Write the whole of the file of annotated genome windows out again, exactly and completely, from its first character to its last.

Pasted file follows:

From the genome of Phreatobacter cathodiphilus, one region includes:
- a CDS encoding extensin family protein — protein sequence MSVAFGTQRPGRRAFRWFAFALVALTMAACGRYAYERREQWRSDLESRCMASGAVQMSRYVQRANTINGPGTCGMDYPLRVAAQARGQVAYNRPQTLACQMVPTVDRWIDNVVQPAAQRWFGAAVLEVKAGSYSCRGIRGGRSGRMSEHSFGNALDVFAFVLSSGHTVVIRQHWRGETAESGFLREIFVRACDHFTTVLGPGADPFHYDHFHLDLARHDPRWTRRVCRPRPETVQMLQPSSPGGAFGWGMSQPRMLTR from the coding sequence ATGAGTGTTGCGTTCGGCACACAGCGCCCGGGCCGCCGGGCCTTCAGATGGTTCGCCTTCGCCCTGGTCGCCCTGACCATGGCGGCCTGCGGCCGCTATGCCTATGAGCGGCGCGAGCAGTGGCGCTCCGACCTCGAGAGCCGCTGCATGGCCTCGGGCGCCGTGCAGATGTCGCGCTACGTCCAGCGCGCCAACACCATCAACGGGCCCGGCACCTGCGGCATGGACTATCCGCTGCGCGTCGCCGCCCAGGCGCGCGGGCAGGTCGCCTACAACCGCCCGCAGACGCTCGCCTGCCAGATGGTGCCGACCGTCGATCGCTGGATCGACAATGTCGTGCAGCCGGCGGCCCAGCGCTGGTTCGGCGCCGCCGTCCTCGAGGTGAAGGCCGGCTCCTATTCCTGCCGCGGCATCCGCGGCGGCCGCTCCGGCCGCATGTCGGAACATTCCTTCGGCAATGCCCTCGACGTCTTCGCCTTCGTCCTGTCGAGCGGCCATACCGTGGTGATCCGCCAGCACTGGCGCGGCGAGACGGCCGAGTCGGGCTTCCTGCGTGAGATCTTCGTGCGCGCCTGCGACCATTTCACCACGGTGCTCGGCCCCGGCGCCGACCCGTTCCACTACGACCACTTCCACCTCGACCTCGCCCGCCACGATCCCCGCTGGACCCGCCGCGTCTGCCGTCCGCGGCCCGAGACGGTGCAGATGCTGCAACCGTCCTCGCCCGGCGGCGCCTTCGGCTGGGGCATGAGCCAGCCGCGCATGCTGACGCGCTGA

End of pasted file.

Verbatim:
From the genome of Phreatobacter cathodiphilus, one region includes:
- a CDS encoding extensin family protein — protein sequence MSVAFGTQRPGRRAFRWFAFALVALTMAACGRYAYERREQWRSDLESRCMASGAVQMSRYVQRANTINGPGTCGMDYPLRVAAQARGQVAYNRPQTLACQMVPTVDRWIDNVVQPAAQRWFGAAVLEVKAGSYSCRGIRGGRSGRMSEHSFGNALDVFAFVLSSGHTVVIRQHWRGETAESGFLREIFVRACDHFTTVLGPGADPFHYDHFHLDLARHDPRWTRRVCRPRPETVQMLQPSSPGGAFGWGMSQPRMLTR from the coding sequence ATGAGTGTTGCGTTCGGCACACAGCGCCCGGGCCGCCGGGCCTTCAGATGGTTCGCCTTCGCCCTGGTCGCCCTGACCATGGCGGCCTGCGGCCGCTATGCCTATGAGCGGCGCGAGCAGTGGCGCTCCGACCTCGAGAGCCGCTGCATGGCCTCGGGCGCCGTGCAGATGTCGCGCTACGTCCAGCGCGCCAACACCATCAACGGGCCCGGCACCTGCGGCATGGACTATCCGCTGCGCGTCGCCGCCCAGGCGCGCGGGCAGGTCGCCTACAACCGCCCGCAGACGCTCGCCTGCCAGATGGTGCCGACCGTCGATCGCTGGATCGACAATGTCGTGCAGCCGGCGGCCCAGCGCTGGTTCGGCGCCGCCGTCCTCGAGGTGAAGGCCGGCTCCTATTCCTGCCGCGGCATCCGCGGCGGCCGCTCCGGCCGCATGTCGGAACATTCCTTCGGCAATGCCCTCGACGTCTTCGCCTTCGTCCTGTCGAGCGGCCATACCGTGGTGATCCGCCAGCACTGGCGCGGCGAGACGGCCGAGTCGGGCTTCCTGCGTGAGATCTTCGTGCGCGCCTGCGACCATTTCACCACGGTGCTCGGCCCCGGCGCCGACCCGTTCCACTACGACCACTTCCACCTCGACCTCGCCCGCCACGATCCCCGCTGGACCCGCCGCGTCTGCCGTCCGCGGCCCGAGACGGTGCAGATGCTGCAACCGTCCTCGCCCGGCGGCGCCTTCGGCTGGGGCATGAGCCAGCCGCGCATGCTGACGCGCTGA